Buffalo in Erie County, New York — The American Northeast (Mid-Atlantic)
The Grain Industry Decline / Buﬀalo's Grain Legacy
The Industrial Heritage Trail
The outbreak of World War II and the necessity of helping to feed Western Europe in the post-war years re-stimulated the grain trade in Buffalo for a short period of time. As a result, the 1940s saw several years when grain received in Buffalo elevators and mills approached or exceeded the 300 million bushel level. However, after the war, there was a sharp decline in grain receipts.
The opening of the St. Lawrence Seaway in 1959 effectively ended Buffalo's golden age as a world port of grain transshipment. It now became possible to load grain in Upper Great Lakes ports (such as Duluth, Chicago, or Detroit) directly onto ocean-going vessels. By taking the expanded Welland Canal from Lake Erie to Lake Ontario, and from there following the St. Lawrence River to Montreal, these vessels had direct access to the Atlantic Ocean.
Map pf the St. Lawrence Seaway. Once the Seaway opened in 1959, there was no longer any need to unload grain in Buffalo and put it in
Stevedores (dock workers) loading an Erie Canal Barge, circa 1934. The Kellogg Elevator is in the background.
Over the next few decades, the storage capacity of many grain elevators became unnecessary, and their operations were shut down. However, some grain elevators are still in use today. The General Mills elevator serves a flour mill and cereal plant, the Standard elevator supplies a large flour mill, and the Lake Erie and Rail elevator is now a grain transfer elevator.
[graph] Buffalo's Annual Grain Storage Capacity and Receipts.
Buffalo is strategically located between the grain growing regions of the Midwest and consumers in the East Coast and Europe. The opening of the Erie Canal in 1825 resulted in an efficient system for the movement of Midwest grain, which was transferred in Buffalo from lake boats to smaller canal boats.
Due to the limited water power available, the processing of grain was originally done on a small scale. The grain industry in the early nineteenth century consisted of the receiving, storage, and transfer of grain, which was ultimately shipped out to users in the east or overseas. A major grain processing industry began in Buffalo with the advent o low cost electric power from Niagara Falls in 1896. The main products were flour, animal feed, cereal
The modern breakfast food industry was pioneered in Buffalo in 1893, with the H.O. Oats Company's introduction of Hornby Oatmeal, and Force, a wheat flake cereal, which remained in production until 1960. General Mills introduced Wheaties in 1924. In 1940, General Mills built a large cereal plant, which continues to operate today, and includes production of Cheerios, Wheaties, and Kix.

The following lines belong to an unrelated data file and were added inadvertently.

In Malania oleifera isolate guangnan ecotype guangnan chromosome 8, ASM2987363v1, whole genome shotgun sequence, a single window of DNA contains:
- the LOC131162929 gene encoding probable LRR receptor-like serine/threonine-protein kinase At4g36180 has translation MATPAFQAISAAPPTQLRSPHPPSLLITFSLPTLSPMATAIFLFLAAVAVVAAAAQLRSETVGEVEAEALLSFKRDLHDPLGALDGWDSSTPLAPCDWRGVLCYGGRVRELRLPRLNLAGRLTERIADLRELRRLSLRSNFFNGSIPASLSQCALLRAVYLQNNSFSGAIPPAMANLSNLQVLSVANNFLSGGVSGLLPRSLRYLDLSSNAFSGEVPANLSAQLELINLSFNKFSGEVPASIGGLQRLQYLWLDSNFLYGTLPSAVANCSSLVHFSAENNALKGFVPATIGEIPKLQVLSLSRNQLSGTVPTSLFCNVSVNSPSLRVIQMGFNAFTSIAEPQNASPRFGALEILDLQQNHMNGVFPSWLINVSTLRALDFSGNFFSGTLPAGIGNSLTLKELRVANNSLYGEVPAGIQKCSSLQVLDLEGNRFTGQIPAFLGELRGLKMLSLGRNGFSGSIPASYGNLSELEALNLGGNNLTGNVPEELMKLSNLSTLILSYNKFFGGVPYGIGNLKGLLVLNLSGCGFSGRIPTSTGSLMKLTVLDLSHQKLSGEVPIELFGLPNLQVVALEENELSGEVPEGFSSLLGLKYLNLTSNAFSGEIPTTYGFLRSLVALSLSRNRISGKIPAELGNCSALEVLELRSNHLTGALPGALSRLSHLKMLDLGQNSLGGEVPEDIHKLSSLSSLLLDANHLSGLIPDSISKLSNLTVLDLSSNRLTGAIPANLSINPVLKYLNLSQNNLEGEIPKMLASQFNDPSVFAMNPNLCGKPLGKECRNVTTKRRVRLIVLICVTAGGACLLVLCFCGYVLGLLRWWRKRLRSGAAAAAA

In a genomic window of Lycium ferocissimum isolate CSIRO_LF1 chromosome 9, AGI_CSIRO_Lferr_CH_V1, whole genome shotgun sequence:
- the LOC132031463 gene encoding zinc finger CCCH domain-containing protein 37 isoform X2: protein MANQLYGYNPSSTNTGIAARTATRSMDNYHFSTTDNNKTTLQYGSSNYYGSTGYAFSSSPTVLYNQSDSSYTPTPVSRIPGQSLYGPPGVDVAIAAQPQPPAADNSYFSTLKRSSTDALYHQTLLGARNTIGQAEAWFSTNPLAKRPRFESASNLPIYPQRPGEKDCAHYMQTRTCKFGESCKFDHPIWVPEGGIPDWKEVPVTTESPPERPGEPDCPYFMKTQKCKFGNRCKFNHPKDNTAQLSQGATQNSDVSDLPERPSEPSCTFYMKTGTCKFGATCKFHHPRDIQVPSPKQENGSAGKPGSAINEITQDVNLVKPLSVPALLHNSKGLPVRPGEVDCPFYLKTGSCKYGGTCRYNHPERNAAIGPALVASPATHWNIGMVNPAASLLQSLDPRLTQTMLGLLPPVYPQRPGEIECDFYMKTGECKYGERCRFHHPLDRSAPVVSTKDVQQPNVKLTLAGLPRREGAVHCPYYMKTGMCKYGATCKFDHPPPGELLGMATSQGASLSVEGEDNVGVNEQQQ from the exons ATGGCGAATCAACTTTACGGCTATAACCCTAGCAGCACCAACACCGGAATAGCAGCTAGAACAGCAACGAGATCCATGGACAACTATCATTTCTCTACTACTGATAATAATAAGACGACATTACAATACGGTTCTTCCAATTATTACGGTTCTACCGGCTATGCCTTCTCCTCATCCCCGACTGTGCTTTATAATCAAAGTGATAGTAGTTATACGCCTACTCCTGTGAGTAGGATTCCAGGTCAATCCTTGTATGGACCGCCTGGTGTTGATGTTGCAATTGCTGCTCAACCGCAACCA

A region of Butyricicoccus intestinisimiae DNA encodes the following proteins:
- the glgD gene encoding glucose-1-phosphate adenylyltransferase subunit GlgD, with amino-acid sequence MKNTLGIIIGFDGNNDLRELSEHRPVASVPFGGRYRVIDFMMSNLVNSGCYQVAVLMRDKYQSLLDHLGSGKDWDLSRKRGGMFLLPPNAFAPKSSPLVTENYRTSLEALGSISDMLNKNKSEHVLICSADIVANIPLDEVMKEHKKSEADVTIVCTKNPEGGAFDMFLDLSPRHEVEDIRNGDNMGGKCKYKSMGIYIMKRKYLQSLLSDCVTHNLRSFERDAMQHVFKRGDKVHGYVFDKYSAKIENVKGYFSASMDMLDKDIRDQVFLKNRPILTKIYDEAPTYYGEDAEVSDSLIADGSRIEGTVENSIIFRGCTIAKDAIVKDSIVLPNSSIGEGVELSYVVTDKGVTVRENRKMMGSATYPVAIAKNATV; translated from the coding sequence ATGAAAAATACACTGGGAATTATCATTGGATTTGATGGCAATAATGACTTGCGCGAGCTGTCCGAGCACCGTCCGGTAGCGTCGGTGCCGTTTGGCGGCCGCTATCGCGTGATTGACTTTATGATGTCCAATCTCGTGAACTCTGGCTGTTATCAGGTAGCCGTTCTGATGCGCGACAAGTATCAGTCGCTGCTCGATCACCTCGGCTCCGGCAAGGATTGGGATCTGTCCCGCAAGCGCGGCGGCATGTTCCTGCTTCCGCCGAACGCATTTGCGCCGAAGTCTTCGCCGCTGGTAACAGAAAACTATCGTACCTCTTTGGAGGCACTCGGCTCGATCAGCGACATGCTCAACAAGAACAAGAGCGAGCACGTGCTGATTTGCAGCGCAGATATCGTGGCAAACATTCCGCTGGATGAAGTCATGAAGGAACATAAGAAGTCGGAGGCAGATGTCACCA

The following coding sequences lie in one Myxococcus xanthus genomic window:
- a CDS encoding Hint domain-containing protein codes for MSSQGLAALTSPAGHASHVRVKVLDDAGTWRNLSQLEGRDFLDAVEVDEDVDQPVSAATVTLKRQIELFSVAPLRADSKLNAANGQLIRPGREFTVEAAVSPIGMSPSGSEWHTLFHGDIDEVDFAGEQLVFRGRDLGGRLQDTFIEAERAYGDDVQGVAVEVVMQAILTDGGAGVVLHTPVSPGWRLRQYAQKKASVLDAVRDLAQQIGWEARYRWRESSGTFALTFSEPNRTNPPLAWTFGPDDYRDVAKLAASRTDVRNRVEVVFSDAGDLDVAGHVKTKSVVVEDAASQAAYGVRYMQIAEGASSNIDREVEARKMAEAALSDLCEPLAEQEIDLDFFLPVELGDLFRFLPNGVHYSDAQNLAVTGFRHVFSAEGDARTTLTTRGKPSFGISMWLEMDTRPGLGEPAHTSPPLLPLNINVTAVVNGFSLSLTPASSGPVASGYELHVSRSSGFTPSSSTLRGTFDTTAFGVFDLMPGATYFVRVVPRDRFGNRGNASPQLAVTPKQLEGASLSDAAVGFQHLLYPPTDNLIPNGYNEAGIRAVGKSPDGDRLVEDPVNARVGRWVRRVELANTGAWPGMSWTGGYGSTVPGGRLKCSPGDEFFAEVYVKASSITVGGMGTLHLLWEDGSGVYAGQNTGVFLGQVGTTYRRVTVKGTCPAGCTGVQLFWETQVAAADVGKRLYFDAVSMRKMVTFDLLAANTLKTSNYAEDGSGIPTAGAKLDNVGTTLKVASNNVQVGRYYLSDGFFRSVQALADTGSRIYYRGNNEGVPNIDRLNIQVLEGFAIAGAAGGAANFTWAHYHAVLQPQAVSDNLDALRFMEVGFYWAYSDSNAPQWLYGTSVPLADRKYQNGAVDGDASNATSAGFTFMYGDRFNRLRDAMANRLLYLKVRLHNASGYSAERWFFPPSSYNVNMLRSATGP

[image] The H.O. Oats Company, circa 1908.
With the availability of inexpensive hydroelectric power from Niagara Falls, the large George Urban and Washburn Crosby mills were built in 1903. Other major mills followed, including National and Globe, International Milling (ConAgra), Peavy, Russell-Miller, Standard Milling and Pillsbury (ADM).
In 1930, Buffalo became the largest flour milling center in the world, only relinquishing the title with the closure of the ConAgra mill in 2006. The last flour mill built in Buffalo was the General Mills Bellera Mill in 1962. Flour milling continues at the Bellera Mill and at ADM, and remains an important industry.
The proliferation of breweries in Buffalo created a demand for barley malt. Manufacturers responded by building numerous malt houses, including the Kams
Animal Feed Milling
The milling of animal feed is a much more complicated process than flour milling. It involves the accurate combination of as many as thirty ingredients, the processing of some ingredients in many separate feed formulas, and processing of each feed in large quantities.
The Buffalo aminal feed industry consumed up to 100 million bushels of ingredients a year. The GLF mill alone produced up tp 900,000 tons of feed a year. In 1950, there were eleven feed mills in Buffalo; today there are none, resulting in a serious loss of jobs and collateral activity.
Marker series. This marker is included in the Erie Canal marker series.
Location. 42° 51.511′ N, 78° 52.213′ W. Marker is in Buffalo, New York, in Erie County. Marker is on Fuhrmann Boulevard ¼ mile south of The Skyway (New York State Route 5), on the right when traveling south. Click for map. Marker is in this post office area: Buffalo NY 14203, United States of America.
Other nearby markers. At least 8 other markers are within walking distance of this marker. The First Grain Elevator / Early Grain Elevators (a few steps from this marker); The Early Grain Trade / Influence of the Erie Canal (within shouting distance of this marker); The Grain Elevators (within shouting distance of this marker); The Engineers of the Grain Elevators (within shouting distance of this marker); Fireproof Grain Elevators / Concrete Grain Elevators (within shouting distance of this marker); The Standard Elevator (approx. 0.2 miles away); The Wheeler / GLF Elevator (approx. 0.2 miles away); The Spencer Kellogg Elevator (approx. 0.2 miles away). Click for a list of all markers in Buffalo.
Categories. • Agriculture • Industry & Commerce •
Credits. This page originally submitted on , by Anton Schwarzmueller of Wilson, New York. This page has been viewed 191 times since then and 19 times this year. Photos: 1, 2, 3. submitted on , by Anton Schwarzmueller of Wilson, New York. 4. submitted on , by Anton Schwarzmueller of Wilson, New York. This page was last revised on June 16, 2016.